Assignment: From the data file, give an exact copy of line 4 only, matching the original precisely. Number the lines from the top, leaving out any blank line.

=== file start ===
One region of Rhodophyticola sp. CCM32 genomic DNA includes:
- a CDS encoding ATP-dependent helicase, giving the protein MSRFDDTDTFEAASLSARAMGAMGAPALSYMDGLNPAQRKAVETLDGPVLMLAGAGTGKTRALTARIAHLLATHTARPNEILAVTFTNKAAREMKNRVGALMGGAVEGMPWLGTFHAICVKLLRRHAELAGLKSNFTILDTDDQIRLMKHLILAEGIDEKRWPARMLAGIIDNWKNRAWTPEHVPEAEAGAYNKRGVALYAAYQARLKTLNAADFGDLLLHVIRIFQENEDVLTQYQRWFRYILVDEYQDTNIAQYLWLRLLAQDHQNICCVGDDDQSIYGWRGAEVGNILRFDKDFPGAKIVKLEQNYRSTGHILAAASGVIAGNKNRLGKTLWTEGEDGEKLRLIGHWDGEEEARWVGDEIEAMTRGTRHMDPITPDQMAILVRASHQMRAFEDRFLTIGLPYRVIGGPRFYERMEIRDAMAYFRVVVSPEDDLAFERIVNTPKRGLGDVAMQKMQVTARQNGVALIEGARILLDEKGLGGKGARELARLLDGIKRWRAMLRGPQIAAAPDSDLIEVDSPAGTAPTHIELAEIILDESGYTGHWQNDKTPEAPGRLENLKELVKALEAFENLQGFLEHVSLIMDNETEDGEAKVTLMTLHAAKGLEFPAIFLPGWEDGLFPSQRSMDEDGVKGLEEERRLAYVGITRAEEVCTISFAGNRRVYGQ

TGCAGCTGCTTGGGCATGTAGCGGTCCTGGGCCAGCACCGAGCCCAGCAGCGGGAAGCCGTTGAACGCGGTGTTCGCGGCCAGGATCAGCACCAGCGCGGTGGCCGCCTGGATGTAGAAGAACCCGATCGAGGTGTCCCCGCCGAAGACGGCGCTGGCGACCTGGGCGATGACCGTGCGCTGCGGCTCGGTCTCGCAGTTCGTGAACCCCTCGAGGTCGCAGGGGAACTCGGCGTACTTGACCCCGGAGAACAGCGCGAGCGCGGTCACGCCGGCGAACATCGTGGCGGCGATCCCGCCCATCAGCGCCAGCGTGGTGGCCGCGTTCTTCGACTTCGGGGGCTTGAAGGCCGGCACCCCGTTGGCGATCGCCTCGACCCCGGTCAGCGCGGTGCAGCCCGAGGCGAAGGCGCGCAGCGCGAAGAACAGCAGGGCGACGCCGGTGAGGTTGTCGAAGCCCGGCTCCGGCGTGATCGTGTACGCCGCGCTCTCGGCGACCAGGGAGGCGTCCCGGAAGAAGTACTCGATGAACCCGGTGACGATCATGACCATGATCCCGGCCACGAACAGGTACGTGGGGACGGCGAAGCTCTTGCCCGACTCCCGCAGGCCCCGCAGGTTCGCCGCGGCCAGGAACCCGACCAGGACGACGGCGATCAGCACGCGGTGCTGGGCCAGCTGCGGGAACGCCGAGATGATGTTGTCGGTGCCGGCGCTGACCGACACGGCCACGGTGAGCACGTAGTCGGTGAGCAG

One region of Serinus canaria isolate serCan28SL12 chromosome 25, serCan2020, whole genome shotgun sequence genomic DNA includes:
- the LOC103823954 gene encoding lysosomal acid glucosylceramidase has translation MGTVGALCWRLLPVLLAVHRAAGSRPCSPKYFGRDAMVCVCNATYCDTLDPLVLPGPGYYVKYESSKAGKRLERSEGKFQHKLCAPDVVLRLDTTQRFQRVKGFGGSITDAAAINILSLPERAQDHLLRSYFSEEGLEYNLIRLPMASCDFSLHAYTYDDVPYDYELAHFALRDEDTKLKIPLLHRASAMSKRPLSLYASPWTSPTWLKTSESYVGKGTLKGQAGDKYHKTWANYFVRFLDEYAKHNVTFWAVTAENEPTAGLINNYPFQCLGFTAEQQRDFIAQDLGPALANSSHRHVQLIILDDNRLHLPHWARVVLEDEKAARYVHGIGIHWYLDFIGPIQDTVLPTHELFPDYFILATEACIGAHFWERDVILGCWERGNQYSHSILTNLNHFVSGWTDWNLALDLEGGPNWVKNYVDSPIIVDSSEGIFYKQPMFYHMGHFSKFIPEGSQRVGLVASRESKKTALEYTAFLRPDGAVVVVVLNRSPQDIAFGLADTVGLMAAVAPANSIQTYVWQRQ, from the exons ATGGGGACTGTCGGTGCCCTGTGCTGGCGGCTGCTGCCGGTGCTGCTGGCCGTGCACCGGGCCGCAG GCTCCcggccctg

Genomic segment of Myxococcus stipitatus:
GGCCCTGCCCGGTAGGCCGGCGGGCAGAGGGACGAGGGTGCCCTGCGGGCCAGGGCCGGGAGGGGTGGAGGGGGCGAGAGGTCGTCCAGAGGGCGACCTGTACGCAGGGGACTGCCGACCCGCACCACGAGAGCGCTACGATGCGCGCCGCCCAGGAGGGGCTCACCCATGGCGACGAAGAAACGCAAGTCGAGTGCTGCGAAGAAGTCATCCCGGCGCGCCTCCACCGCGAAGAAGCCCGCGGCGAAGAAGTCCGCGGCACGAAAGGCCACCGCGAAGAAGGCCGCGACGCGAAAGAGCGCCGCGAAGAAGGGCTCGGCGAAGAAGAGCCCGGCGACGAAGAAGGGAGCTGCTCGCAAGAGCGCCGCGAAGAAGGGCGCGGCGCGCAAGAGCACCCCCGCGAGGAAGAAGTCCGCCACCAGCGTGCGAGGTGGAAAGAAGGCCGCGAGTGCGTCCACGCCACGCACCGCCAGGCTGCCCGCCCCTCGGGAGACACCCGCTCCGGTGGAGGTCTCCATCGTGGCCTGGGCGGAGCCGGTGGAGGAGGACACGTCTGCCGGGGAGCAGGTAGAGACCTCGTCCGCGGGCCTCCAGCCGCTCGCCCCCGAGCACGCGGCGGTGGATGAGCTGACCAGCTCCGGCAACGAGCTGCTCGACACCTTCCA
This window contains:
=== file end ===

One region of Serinus canaria isolate serCan28SL12 chromosome 25, serCan2020, whole genome shotgun sequence genomic DNA includes: